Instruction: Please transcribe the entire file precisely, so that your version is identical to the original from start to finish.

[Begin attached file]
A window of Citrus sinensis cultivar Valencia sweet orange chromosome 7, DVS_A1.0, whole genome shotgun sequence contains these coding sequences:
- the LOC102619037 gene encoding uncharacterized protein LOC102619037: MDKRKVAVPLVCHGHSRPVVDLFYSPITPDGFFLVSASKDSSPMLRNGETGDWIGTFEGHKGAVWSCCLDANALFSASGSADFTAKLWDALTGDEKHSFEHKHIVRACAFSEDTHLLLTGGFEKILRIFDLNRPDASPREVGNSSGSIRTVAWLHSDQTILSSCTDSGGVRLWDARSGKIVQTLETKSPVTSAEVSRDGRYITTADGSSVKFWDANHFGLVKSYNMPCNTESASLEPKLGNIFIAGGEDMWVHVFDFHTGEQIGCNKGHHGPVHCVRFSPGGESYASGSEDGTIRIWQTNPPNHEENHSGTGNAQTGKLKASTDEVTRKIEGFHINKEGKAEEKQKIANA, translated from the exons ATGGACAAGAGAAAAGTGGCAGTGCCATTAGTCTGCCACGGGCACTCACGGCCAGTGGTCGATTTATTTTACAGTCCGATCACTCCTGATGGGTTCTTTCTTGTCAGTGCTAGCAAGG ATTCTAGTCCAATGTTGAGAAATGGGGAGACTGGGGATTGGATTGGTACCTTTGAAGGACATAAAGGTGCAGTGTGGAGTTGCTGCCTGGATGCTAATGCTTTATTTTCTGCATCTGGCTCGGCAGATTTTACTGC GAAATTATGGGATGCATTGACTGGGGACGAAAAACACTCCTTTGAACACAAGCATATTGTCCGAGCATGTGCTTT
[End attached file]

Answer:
A window of Citrus sinensis cultivar Valencia sweet orange chromosome 7, DVS_A1.0, whole genome shotgun sequence contains these coding sequences:
- the LOC102619037 gene encoding uncharacterized protein LOC102619037: MDKRKVAVPLVCHGHSRPVVDLFYSPITPDGFFLVSASKDSSPMLRNGETGDWIGTFEGHKGAVWSCCLDANALFSASGSADFTAKLWDALTGDEKHSFEHKHIVRACAFSEDTHLLLTGGFEKILRIFDLNRPDASPREVGNSSGSIRTVAWLHSDQTILSSCTDSGGVRLWDARSGKIVQTLETKSPVTSAEVSRDGRYITTADGSSVKFWDANHFGLVKSYNMPCNTESASLEPKLGNIFIAGGEDMWVHVFDFHTGEQIGCNKGHHGPVHCVRFSPGGESYASGSEDGTIRIWQTNPPNHEENHSGTGNAQTGKLKASTDEVTRKIEGFHINKEGKAEEKQKIANA, translated from the exons ATGGACAAGAGAAAAGTGGCAGTGCCATTAGTCTGCCACGGGCACTCACGGCCAGTGGTCGATTTATTTTACAGTCCGATCACTCCTGATGGGTTCTTTCTTGTCAGTGCTAGCAAGG ATTCTAGTCCAATGTTGAGAAATGGGGAGACTGGGGATTGGATTGGTACCTTTGAAGGACATAAAGGTGCAGTGTGGAGTTGCTGCCTGGATGCTAATGCTTTATTTTCTGCATCTGGCTCGGCAGATTTTACTGC GAAATTATGGGATGCATTGACTGGGGACGAAAAACACTCCTTTGAACACAAGCATATTGTCCGAGCATGTGCTTT